HFHR’s amicus curiae brief in case before Constitutional Tribunal
The Human Rights Commissioner, National Council of the Judiciary, First President of the Supreme Court and two groups of the Sejm deputies have contested the amendment to the Constitutional Tribunal Act enacted in December 2015. The HFHR has filed an amicus curiae brief in this constitutional review case, which is expected to be heard by the Tribunal on 8 and 9 March 2016.
Let us remind our readers that in December 2015 the Sejm very quickly enacted an amendment to the Constitutional Tribunal Act. The amendment introduced a number of controversial changes to the law, including the requirement that cases be processed in the order of submission, and set a the two-third majority threshold for decision-making in the Constitutional Tribunal. It also raised the number of judges sitting en banc, from 9 to 13. The HFHR warned at the stage of legislative works that then-proposed measures would paralyse the works of the Constitutional Tribunal (to find out more about this, please follow this link).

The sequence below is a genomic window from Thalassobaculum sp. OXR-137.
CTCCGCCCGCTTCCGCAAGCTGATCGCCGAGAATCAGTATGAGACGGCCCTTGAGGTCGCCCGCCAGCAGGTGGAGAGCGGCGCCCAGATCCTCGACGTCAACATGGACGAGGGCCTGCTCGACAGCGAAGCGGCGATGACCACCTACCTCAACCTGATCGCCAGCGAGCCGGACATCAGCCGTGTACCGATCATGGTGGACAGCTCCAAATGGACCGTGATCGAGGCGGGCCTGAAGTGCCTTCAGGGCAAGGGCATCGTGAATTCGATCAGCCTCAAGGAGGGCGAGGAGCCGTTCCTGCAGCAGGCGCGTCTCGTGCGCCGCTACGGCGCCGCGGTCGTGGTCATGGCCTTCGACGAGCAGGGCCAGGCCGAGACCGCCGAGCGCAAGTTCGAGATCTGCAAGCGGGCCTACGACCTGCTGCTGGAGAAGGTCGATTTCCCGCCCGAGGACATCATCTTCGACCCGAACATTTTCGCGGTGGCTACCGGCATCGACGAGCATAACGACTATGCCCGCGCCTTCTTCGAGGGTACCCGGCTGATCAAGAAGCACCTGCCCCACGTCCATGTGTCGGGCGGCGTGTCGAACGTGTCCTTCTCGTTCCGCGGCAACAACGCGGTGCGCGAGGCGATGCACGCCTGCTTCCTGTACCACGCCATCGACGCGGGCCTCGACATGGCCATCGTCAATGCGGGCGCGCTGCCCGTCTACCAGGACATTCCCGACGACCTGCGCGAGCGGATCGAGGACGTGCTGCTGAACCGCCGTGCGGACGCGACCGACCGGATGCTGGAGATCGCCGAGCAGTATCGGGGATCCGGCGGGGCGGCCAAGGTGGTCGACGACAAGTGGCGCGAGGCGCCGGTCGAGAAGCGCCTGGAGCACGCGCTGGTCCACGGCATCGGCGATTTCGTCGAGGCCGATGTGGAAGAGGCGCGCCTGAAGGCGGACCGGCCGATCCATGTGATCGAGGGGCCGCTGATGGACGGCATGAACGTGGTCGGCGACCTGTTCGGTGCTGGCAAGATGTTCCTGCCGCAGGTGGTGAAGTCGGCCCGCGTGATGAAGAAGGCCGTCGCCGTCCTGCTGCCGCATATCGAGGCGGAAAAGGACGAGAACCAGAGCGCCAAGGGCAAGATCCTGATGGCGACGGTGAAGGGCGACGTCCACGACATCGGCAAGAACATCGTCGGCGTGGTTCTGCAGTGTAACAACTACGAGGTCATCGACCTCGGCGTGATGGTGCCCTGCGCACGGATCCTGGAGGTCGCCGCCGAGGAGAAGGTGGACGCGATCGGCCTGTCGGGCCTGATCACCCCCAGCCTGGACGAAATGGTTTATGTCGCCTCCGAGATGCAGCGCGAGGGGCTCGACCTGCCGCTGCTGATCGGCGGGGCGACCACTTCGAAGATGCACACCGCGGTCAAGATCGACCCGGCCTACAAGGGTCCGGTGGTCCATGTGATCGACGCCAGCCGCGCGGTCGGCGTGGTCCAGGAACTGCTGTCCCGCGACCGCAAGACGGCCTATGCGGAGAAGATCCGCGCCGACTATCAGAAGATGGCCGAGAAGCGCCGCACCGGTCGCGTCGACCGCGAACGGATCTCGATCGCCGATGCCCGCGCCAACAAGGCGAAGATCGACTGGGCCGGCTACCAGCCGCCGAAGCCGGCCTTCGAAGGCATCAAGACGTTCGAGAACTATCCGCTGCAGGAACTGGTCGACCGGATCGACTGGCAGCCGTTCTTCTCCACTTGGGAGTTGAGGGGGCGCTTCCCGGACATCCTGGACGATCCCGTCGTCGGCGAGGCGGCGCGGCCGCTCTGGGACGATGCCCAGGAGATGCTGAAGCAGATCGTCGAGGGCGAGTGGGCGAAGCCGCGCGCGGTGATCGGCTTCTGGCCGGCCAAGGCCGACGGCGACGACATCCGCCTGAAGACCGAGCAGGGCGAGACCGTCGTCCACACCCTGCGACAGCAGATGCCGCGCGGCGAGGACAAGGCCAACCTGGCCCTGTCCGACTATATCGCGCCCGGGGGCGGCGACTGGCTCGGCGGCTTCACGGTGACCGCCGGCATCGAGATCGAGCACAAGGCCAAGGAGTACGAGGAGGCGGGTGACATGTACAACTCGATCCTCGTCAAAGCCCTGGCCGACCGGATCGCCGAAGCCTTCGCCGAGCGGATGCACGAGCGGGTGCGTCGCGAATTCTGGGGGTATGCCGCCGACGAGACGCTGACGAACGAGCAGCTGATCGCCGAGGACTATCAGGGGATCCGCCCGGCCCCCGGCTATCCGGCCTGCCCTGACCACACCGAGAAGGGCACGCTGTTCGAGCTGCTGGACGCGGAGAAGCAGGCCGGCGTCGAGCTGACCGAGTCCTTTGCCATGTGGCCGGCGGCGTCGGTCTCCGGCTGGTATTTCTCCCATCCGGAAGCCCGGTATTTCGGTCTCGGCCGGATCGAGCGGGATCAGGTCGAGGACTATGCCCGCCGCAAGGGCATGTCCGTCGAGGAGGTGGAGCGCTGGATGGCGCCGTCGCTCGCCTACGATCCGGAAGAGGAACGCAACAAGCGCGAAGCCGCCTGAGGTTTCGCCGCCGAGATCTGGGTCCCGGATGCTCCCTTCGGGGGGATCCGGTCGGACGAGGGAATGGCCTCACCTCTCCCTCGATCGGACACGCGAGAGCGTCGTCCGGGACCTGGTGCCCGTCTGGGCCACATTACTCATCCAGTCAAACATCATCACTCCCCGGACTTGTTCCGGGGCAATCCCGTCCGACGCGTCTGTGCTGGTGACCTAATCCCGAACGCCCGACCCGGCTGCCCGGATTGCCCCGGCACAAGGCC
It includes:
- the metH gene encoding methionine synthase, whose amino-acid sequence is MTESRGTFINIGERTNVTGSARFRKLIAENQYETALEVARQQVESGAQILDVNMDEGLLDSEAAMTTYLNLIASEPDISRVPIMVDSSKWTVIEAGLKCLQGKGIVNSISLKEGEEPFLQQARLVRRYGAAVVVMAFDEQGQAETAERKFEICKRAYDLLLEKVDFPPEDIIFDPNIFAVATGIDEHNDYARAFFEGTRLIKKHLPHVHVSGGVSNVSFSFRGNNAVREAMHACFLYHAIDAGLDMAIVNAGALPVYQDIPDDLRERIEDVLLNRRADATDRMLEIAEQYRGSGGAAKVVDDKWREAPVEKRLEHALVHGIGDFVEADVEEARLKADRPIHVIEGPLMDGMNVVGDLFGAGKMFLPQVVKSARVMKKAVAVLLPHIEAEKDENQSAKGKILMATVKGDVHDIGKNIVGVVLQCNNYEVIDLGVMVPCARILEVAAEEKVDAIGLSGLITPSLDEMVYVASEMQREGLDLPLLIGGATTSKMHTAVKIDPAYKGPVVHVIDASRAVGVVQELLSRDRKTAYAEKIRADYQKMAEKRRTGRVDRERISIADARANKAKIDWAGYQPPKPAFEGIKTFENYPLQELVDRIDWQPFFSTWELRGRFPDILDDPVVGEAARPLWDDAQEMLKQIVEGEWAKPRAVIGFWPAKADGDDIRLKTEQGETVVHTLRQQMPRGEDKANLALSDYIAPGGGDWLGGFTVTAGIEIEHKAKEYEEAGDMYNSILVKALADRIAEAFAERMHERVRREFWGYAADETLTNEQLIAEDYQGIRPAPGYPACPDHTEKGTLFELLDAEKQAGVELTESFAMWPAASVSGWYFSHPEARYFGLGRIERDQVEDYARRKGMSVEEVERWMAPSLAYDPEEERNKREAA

In this latest brief, the Foundation presents a summary of the works on the amendment. The HFHR emphasises that the amendment to the Constitutional Tribunal Act is one of the laws that govern a key element of the country’s constitutional system. If such a hasty lawmaking procedure is to be adopted for similar laws in future, this will “constitute a threat to the stability of the constitutional system, and may amount to a violation of the principle of a democratic state ruled by law resulting from e.g. the fact that too short lawmaking process (laws are passed without the vacatio legis period) may threaten to the certainty of the applicable law”, reads the brief.
In the second part of the brief, the HFHR compares the current situation of the Constitutional Tribunal to other similar constitutional crises in Europe and beyond, including those in Austria, Romania, Russia, and also in Belarus and Hungary. In the assessment of the HFHR the experiences of other countries, especially the states of Central and Eastern Europe, suggest that fast-track legislative changes that seek to decrease the significance of a constitutional court may disrupt the mechanisms of checks and balances between the branches of government.